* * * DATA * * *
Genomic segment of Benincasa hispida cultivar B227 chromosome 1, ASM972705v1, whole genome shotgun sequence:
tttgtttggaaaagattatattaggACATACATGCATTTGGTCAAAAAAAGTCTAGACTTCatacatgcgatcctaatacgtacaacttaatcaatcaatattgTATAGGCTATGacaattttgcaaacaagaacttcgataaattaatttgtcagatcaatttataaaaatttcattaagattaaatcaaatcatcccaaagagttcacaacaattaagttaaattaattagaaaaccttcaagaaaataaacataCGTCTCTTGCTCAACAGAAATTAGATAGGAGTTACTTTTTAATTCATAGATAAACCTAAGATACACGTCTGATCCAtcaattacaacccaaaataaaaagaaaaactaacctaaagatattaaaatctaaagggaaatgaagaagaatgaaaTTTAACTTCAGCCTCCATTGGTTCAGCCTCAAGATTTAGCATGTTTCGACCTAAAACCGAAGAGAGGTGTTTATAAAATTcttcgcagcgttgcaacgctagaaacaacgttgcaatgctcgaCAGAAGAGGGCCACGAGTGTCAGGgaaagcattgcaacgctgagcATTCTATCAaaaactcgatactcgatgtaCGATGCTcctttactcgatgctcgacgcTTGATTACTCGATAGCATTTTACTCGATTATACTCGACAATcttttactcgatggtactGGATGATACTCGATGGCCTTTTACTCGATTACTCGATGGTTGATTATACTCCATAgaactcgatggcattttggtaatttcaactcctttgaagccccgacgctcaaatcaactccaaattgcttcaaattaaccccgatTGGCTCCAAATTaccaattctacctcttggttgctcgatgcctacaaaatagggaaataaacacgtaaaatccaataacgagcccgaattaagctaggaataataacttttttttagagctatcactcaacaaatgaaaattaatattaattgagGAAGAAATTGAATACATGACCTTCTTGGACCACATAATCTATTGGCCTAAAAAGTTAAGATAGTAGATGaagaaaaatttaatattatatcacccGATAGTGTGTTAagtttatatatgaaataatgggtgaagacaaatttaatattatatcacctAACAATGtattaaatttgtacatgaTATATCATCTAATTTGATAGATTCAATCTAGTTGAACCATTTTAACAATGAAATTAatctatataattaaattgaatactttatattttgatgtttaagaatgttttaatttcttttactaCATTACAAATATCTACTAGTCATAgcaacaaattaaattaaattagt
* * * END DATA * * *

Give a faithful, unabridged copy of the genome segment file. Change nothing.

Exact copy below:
Genomic segment of Benincasa hispida cultivar B227 chromosome 1, ASM972705v1, whole genome shotgun sequence:
tttgtttggaaaagattatattaggACATACATGCATTTGGTCAAAAAAAGTCTAGACTTCatacatgcgatcctaatacgtacaacttaatcaatcaatattgTATAGGCTATGacaattttgcaaacaagaacttcgataaattaatttgtcagatcaatttataaaaatttcattaagattaaatcaaatcatcccaaagagttcacaacaattaagttaaattaattagaaaaccttcaagaaaataaacataCGTCTCTTGCTCAACAGAAATTAGATAGGAGTTACTTTTTAATTCATAGATAAACCTAAGATACACGTCTGATCCAtcaattacaacccaaaataaaaagaaaaactaacctaaagatattaaaatctaaagggaaatgaagaagaatgaaaTTTAACTTCAGCCTCCATTGGTTCAGCCTCAAGATTTAGCATGTTTCGACCTAAAACCGAAGAGAGGTGTTTATAAAATTcttcgcagcgttgcaacgctagaaacaacgttgcaatgctcgaCAGAAGAGGGCCACGAGTGTCAGGgaaagcattgcaacgctgagcATTCTATCAaaaactcgatactcgatgtaCGATGCTcctttactcgatgctcgacgcTTGATTACTCGATAGCATTTTACTCGATTATACTCGACAATcttttactcgatggtactGGATGATACTCGATGGCCTTTTACTCGATTACTCGATGGTTGATTATACTCCATAgaactcgatggcattttggtaatttcaactcctttgaagccccgacgctcaaatcaactccaaattgcttcaaattaaccccgatTGGCTCCAAATTaccaattctacctcttggttgctcgatgcctacaaaatagggaaataaacacgtaaaatccaataacgagcccgaattaagctaggaataataacttttttttagagctatcactcaacaaatgaaaattaatattaattgagGAAGAAATTGAATACATGACCTTCTTGGACCACATAATCTATTGGCCTAAAAAGTTAAGATAGTAGATGaagaaaaatttaatattatatcacccGATAGTGTGTTAagtttatatatgaaataatgggtgaagacaaatttaatattatatcacctAACAATGtattaaatttgtacatgaTATATCATCTAATTTGATAGATTCAATCTAGTTGAACCATTTTAACAATGAAATTAatctatataattaaattgaatactttatattttgatgtttaagaatgttttaatttcttttactaCATTACAAATATCTACTAGTCATAgcaacaaattaaattaaattagt